She got marks off for not showing her work.
Parents and teachers were disappointed at Schools Chancellor Carmen Farina for giving general answers to their specific questions during her town hall appearance at PS 204 in Dyker Heights on Oct. 25. The nabe’s School District 20 is the city’s most overcrowded, but Farina gave a blanket response to several questions on overcrowding, and her answer was less than substantial, said one educator.
“I felt overcrowding wasn’t really discussed deeply,” said Elizabeth Coluccio, a paraprofessional at a city-run Pre-K in Dyker Heights. “I would have liked to hear her talk about how that’s being dealt with more, because no one wants their child to be overlooked because there are too many kids in a classroom.”
District 20 includes Bay Ridge, Dyker Heights, and sections of Bensonhurst, Borough Park, and Sunset Park. It had the most jam-packed classrooms in the city last year — based on the number of students enrolled versus the district’s stated “capacity” — according to an Independent Budget Office study. The city has money to build 4,541 seats there by 2024, but even if it succeeds, it will still need 2,500 more to bring enrollment down to 100 percent of school capacity.
But the chancellor’s response only echoed statements that education officials have made for years — they are looking everywhere for suitable building space but cannot find any.
“We are looking at spaces everywhere,” Farina said. “And in fact, one of the major type of spaces that we are taking over is independent schools, parochial schools that have closed down. So we are looking at every kind of space.”
She had no response to specific questions, such as whether the city would buy the reportedly up-for-sale Angel Guardian Home — a block-sized former orphanage in Dyker Heights that locals leaders have said would make a good school.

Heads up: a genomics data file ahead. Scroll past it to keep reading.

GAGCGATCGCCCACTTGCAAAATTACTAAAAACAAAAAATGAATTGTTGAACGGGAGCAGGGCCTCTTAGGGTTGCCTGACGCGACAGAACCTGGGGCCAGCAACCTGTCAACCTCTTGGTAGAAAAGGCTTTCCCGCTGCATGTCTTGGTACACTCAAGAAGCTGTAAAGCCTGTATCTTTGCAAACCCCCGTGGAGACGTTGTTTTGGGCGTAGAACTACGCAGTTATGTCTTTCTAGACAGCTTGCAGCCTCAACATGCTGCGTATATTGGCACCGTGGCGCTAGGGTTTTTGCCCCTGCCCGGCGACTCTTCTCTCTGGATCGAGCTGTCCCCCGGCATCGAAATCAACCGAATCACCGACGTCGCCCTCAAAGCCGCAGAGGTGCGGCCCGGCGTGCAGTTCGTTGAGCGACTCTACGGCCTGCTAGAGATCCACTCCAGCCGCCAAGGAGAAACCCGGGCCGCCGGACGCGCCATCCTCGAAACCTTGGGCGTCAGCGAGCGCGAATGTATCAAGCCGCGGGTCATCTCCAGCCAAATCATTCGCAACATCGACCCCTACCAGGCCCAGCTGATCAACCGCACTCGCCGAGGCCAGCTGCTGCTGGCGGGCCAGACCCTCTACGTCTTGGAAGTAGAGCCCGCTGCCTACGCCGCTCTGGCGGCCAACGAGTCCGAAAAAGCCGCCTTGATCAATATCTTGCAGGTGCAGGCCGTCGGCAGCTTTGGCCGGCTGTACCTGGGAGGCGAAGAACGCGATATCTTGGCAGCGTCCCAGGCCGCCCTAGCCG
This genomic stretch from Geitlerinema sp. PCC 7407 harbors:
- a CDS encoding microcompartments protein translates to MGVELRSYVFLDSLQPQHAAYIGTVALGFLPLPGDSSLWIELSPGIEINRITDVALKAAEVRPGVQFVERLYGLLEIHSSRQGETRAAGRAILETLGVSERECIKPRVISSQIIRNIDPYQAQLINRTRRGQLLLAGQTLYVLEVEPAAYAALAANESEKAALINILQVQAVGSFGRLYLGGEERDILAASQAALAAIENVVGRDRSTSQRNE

Similarly, the city is considering granting private school Bay Ridge Prep a special permit to build a campus on an industrially zoned lot in Bay Ridge, and locals asked why Department of Education officials could not get similar exemptions for public schools, but the chancellor had no answer.
The meeting’s format kept Farina at arm’s length, locals said. Department of Education organizers asked attendees to write questions for the chancellor on index cards, and officials chose which cards to respond to — a too-curated approach that stifled meaningful conversation, according to one parent.
“I’m not a fan of the note card system, because I can’t have an organic conversation with them,” said Marisa Hanson, whose daughter attends the notoriously overcrowded PS 176 in Dyker Heights. “I would have liked a more specific update on [overcrowding], and not having a mic to walk up to and ask a question pretty much shuts that down.”
Parents were not able to ask follow-up questions after the meeting closed, and the chancellor was not available to reporters.
A member of the local school board defended the approach, saying the town-hall discussion would not solve problems such as overcrowding.
“Overcrowding is a fundamental problem here, but addressing it is going to take time,” said Bob Lee, the District 20 Community Education Council’s secretary. “There’s no quick answer.”
Farina discussed citywide topics including the common core, the importance of diversity in schools, and special education.